Everyone’s heard these phrases used to describe Ohio: “Heartland of America” or “Hometown, USA.” Such nicknames refer to the rustic feeling of rural life, which is predominant in this area. Elmore, on the banks of the Portage River, and Pandora, on the banks of the Ottawa River, are villages in Northwest Ohio, the Buckeye State. This part of Ohio, covered by glaciers during the ice age, was covered with wetlands prior to the early 1800s, contributing to a nutrient-rich topsoil, perfect for highly productive farming.
With average summer temperatures in the mid-70 degree F range, Northwest Ohio’s prime farmland is a close to the summer weather in Salinas Valley, CA, our original lettuce-growing region. One main difference is Ohio’s growing season is considerably shorter than California’s -- but this isn’t a concern, since cabbage thrives in cold temperatures, thus extending the growing season. Average annual rainfall is approximately 36 inches.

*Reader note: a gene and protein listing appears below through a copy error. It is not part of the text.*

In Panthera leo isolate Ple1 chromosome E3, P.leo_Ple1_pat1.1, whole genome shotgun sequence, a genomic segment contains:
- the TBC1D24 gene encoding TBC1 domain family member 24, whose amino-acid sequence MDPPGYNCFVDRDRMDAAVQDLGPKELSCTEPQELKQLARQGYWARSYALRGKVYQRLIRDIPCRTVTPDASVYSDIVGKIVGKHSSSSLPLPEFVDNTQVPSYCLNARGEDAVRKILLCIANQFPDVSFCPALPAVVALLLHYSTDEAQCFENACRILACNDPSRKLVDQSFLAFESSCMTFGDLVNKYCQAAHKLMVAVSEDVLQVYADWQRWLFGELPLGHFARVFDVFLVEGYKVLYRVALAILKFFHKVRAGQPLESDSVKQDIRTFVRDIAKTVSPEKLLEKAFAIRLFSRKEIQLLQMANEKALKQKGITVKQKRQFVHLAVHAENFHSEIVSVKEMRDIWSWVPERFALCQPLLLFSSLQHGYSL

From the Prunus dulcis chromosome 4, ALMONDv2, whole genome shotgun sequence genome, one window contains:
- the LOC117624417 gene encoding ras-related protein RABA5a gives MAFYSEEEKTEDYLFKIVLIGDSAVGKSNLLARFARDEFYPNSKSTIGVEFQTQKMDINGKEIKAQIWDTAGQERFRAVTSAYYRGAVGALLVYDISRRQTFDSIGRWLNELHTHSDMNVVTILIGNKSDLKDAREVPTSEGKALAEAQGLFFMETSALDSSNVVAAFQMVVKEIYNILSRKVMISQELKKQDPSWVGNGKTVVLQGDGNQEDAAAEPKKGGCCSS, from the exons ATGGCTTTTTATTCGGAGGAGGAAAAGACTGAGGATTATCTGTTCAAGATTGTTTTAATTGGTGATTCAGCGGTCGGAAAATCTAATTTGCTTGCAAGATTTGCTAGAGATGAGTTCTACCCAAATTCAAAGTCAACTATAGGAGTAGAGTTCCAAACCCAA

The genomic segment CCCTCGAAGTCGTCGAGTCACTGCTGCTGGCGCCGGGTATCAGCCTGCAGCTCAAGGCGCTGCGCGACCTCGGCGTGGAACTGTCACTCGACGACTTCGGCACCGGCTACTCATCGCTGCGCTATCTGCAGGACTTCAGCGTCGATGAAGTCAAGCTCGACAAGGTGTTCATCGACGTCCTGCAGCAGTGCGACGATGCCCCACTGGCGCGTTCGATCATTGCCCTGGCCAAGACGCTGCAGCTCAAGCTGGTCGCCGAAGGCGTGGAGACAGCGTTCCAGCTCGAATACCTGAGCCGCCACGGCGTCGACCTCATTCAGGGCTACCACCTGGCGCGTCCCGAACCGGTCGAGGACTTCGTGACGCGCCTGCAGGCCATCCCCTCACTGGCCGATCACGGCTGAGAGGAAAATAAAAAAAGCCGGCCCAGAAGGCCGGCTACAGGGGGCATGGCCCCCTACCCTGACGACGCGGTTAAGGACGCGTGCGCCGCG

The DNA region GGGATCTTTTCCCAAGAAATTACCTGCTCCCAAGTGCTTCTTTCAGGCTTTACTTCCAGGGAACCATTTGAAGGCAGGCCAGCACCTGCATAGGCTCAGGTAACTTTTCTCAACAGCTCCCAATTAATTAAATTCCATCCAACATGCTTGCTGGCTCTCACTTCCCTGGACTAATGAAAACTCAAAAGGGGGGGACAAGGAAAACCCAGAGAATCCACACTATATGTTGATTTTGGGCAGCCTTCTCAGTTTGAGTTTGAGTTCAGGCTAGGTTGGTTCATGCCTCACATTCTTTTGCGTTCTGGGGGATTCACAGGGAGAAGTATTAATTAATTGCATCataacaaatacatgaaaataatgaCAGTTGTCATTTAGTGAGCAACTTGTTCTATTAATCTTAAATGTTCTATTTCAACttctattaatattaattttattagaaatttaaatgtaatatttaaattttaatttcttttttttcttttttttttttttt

Northwest Ohio’s growing season for cabbage is June to November. This long growing season helps supply produce throughout the US.
Throughout Ohio's history, farming has been a major component of the state's economy. Prior to the 1800s, most people who called Ohio home earned their living through farming. From this point forward, strong elements of Ohio’s economic fabric have been farming, agriculture, and food production -- soybeans, corn and wheat primarily, but also cabbage and other produce. Today the landscape of Putnam, Ottawa, and Sandusky counties includes hundreds of highly productive farms. In fact, 94% of Putnam County’s acreage is under cultivation.